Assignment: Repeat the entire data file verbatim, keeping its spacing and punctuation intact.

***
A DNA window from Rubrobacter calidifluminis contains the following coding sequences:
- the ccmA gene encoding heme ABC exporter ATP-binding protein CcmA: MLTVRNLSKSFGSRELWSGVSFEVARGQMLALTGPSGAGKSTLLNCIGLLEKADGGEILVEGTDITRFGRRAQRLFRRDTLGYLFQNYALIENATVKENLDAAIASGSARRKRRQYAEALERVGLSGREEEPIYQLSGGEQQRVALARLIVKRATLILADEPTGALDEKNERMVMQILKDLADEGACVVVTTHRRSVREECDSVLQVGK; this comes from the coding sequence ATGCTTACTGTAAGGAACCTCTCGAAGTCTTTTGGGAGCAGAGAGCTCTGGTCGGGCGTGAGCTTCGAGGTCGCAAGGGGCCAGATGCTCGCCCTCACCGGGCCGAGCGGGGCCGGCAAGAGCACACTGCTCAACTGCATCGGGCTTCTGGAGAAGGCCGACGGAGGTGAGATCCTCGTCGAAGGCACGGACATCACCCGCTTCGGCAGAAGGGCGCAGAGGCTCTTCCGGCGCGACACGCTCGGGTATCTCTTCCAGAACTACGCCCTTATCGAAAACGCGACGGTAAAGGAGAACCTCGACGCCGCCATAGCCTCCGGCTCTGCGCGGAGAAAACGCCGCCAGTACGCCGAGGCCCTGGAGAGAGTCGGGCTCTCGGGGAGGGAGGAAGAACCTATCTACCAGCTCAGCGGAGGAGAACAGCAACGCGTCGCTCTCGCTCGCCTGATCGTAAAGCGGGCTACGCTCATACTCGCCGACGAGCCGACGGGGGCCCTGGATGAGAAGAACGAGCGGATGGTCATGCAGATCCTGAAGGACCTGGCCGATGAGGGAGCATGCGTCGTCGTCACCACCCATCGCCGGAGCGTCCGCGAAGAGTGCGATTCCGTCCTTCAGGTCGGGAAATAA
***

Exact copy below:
A DNA window from Rubrobacter calidifluminis contains the following coding sequences:
- the ccmA gene encoding heme ABC exporter ATP-binding protein CcmA: MLTVRNLSKSFGSRELWSGVSFEVARGQMLALTGPSGAGKSTLLNCIGLLEKADGGEILVEGTDITRFGRRAQRLFRRDTLGYLFQNYALIENATVKENLDAAIASGSARRKRRQYAEALERVGLSGREEEPIYQLSGGEQQRVALARLIVKRATLILADEPTGALDEKNERMVMQILKDLADEGACVVVTTHRRSVREECDSVLQVGK; this comes from the coding sequence ATGCTTACTGTAAGGAACCTCTCGAAGTCTTTTGGGAGCAGAGAGCTCTGGTCGGGCGTGAGCTTCGAGGTCGCAAGGGGCCAGATGCTCGCCCTCACCGGGCCGAGCGGGGCCGGCAAGAGCACACTGCTCAACTGCATCGGGCTTCTGGAGAAGGCCGACGGAGGTGAGATCCTCGTCGAAGGCACGGACATCACCCGCTTCGGCAGAAGGGCGCAGAGGCTCTTCCGGCGCGACACGCTCGGGTATCTCTTCCAGAACTACGCCCTTATCGAAAACGCGACGGTAAAGGAGAACCTCGACGCCGCCATAGCCTCCGGCTCTGCGCGGAGAAAACGCCGCCAGTACGCCGAGGCCCTGGAGAGAGTCGGGCTCTCGGGGAGGGAGGAAGAACCTATCTACCAGCTCAGCGGAGGAGAACAGCAACGCGTCGCTCTCGCTCGCCTGATCGTAAAGCGGGCTACGCTCATACTCGCCGACGAGCCGACGGGGGCCCTGGATGAGAAGAACGAGCGGATGGTCATGCAGATCCTGAAGGACCTGGCCGATGAGGGAGCATGCGTCGTCGTCACCACCCATCGCCGGAGCGTCCGCGAAGAGTGCGATTCCGTCCTTCAGGTCGGGAAATAA